Cornhill Magazine,  1 (1860), 631–40.

Roundabout Papers.—No. III. On Ribbons

[William M Thackeray]


Regular Feature, Editorial, Essay, Drollery

Relevant illustrations:

wdct. [1]


Patronage, Status, Engineers, Chemistry, Medical Practitioners, Zoological Gardens, Navigation, Steamships, Expertise, Heroism

    In showing the absurdity of trying to reward all forms of ingenuity with national honours, lists deserving recipients such as a 'great historian' and a 'great engineer', but then comments, 'A chemist puts in his claim for having invented a new colour; an apothecary for a new pill; the cook for a new sauce; the tailor for a new cut of trousers. We have brought the star of Minerva down from the breast to the pantaloons. Stars and garters! can we go any further [...] ?' (634). After bemoaning the ostentation of ornamental honours, remarks, 'Have you seen the new magnificent Pavo Spicifer at the Zoological Gardens, and do you grudge him his jewelled coronet and the azure splendour of his waistcoat?' (635). Insists that it is the skill and heroism of merchant seamen which truly deserve national recognition, and recounts how on a recent trip to America on a ship of 'the noble Cunard Company', the 'officers who sailed her knew her place within a minute or two, and guided us with a wonderful providence safe on our way' (636). At sea, moreover, there 'occur almost daily instances and occasions for the display of science, skill, bravery, fortitude in trying circumstances, resources in danger' (640).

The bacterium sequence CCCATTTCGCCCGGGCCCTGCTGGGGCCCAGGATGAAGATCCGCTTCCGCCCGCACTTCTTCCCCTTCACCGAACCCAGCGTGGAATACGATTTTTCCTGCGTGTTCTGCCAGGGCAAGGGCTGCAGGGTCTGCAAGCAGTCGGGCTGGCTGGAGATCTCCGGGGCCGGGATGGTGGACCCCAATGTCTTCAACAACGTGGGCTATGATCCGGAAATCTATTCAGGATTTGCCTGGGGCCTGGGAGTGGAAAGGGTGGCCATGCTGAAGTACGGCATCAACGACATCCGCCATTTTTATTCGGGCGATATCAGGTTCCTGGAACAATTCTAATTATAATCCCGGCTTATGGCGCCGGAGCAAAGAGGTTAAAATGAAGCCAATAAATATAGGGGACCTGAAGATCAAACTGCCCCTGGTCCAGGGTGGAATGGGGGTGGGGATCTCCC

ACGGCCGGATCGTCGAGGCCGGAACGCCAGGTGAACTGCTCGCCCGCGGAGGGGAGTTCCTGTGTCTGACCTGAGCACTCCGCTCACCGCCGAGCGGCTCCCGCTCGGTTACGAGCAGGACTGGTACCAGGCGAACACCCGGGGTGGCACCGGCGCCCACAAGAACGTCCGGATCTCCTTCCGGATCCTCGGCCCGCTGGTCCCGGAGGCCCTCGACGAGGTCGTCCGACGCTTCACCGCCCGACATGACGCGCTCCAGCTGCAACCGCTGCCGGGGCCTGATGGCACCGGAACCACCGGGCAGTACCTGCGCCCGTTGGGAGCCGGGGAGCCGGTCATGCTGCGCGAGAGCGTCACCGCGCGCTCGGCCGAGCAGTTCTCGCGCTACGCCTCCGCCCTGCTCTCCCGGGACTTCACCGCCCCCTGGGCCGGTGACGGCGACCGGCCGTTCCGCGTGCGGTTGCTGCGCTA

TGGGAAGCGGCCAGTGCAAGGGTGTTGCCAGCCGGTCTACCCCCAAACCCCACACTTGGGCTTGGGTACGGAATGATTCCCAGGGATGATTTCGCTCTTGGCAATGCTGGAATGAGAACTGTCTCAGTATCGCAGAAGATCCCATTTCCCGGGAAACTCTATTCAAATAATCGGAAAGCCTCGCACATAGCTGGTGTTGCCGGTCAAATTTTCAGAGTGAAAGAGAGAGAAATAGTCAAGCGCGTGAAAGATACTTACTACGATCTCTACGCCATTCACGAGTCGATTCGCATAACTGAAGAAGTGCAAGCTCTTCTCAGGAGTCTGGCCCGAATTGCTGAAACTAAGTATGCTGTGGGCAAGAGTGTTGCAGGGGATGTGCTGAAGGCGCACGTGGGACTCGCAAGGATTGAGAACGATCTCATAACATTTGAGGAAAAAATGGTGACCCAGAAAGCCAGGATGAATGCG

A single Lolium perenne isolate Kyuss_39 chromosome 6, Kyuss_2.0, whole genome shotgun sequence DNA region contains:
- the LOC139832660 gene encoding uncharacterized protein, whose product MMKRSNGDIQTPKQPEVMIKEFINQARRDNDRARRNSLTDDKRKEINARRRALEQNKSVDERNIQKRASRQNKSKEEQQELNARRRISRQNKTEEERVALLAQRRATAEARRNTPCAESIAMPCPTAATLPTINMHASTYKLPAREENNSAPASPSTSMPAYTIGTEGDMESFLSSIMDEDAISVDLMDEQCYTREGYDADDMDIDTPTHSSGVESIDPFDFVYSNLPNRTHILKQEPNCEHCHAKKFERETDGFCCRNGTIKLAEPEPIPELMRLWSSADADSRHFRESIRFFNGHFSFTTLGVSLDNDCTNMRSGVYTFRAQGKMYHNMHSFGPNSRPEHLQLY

Thackeray 1863

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